But Lukomnik said of the adherence of SWFs to the Santiago
Principles, "This was a self-imposed code of conduct. Some sovereign wealth funds take disclosure
and the Santiago Principles seriously. About half of the ten largest SWFs have achieved some level
of meaningful disclosure."
According to the ICCRi report, fears that the investment
activities could lead to excessive foreign political influence over corporations have been widely
reported in the media, but are exaggerated. In fact, the report finds, "our estimate of the total
international equity investments of the ten largest SWFs is about half of the figures generally
reported in the media." The report estimates current foreign investments by SWFs to total less than
Most SWFs practice active investment management strategies, the report found.
Especially in cases where SWFs acquire large stakes in companies, "it is important that they
clarify the principles underlying their engagement practices and, ideally, provide engagement
records." One of the Santiago Principles states, "There should be clear and publicly disclosed
policies, rules, procedures, or arrangements in relation to the SWF's general approach to funding,
withdrawal, and spending operations." But the IRRCi report found that disclosure of engagement
policy or performance data was rare among SWFs.
Also highlighted in the Santiago
Principles was the area of governance, in which "a clear and effective division of roles and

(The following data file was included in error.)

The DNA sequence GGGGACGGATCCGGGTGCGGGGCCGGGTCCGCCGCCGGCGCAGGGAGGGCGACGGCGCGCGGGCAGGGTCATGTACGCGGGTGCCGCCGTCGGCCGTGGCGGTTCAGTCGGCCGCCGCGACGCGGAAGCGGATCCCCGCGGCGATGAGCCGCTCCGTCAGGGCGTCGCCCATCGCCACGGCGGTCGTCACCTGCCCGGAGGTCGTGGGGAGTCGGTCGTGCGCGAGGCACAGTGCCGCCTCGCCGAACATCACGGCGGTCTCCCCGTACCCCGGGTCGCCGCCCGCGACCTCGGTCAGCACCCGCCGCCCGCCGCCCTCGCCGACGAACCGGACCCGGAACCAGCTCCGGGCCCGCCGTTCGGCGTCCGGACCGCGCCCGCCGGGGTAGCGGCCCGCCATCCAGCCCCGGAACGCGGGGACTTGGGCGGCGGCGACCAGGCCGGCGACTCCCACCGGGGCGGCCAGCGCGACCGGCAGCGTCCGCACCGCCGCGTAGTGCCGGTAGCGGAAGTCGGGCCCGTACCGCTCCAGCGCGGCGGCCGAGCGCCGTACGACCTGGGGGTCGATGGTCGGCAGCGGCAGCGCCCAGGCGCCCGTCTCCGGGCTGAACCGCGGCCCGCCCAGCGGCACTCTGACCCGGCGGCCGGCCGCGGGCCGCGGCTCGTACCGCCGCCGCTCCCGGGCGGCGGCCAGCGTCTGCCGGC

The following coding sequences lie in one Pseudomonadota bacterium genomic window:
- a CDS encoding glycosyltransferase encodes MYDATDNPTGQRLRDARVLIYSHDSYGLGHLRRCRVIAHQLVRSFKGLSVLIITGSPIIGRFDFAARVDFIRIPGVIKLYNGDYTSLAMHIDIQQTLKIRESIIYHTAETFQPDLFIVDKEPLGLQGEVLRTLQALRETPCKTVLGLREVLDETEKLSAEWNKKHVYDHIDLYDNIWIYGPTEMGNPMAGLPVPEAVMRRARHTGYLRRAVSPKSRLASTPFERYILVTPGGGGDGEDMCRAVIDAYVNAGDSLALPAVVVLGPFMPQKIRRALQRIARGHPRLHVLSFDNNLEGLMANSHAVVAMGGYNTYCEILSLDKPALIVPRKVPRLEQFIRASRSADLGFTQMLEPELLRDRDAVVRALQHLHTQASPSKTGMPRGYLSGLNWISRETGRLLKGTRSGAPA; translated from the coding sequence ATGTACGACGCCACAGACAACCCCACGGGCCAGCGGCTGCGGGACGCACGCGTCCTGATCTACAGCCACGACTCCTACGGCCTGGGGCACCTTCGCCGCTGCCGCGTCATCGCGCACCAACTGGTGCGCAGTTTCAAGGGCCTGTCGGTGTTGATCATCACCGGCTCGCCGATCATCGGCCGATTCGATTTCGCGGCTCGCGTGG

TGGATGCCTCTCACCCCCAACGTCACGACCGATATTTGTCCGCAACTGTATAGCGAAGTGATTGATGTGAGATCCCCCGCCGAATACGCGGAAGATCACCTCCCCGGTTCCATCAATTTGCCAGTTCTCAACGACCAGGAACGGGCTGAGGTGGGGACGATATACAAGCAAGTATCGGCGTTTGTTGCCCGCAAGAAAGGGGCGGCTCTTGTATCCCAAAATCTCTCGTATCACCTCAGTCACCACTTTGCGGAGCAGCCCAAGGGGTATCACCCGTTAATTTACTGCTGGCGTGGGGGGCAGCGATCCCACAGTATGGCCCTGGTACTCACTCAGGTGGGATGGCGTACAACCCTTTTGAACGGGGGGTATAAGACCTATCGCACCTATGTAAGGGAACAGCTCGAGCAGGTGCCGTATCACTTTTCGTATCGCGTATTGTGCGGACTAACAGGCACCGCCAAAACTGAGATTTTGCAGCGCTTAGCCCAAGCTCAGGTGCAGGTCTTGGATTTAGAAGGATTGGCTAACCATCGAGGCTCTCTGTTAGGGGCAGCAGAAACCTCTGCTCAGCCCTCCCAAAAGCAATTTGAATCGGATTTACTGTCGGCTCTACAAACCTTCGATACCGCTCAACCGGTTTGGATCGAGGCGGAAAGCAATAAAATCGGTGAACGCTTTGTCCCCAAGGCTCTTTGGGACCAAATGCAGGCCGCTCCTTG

responsibilities in order to facilitate accountability and operational independence" should be an
essential part of the governance framework. While the report did not find it unusual that
government officials would be included on the boards of SWFs, given the fact that SWFs are owned by
governments, it did find that independent boards and senior management could lead to improved
Of the ten SWFs analyzed in the report, only the Norwegian
Government Pension Fund (GPFG) publishes any proxy voting records. But because of their size and
active ownership practices, disclosure by SWFs of proxy voting activities "would provide other
investors and corporate managers with adequate information to evaluate the funds' intents and
Given the fact that most SWFs identify themselves as long-term investors, the
responsible investment community would consider it to be of importance that these influential funds
begin to adopt environmental, social, and governance (ESG) considerations into their investment
strategies. However, the IRRCi report found little evidence of such activity. GPFG was found to be
the only SWF with explicit ESG policies.
"Many SWFs are long-term investors who should
have interest in the level of integration of ESG risk," Mehrpouya of RiskMetrics said. "But none
of them showed strategic interest in these criteria. Many did practice negative screening according
to national values."
In addition to CIC and GPFG, the SWFs analyzed by the report were Abu
Dhabi Investment Authority (ADIA), Australian Government Future Fund (AGFF), Government of
Singapore Investment Corporation (GIC), Kuwait Investment Authority (KIA); Libyan Investment
Authority (LIA), Russian Reserve Fund and National Wealth Fund, Qatar Investment Authority (QIA),
and Temasek Holdings (Temasek).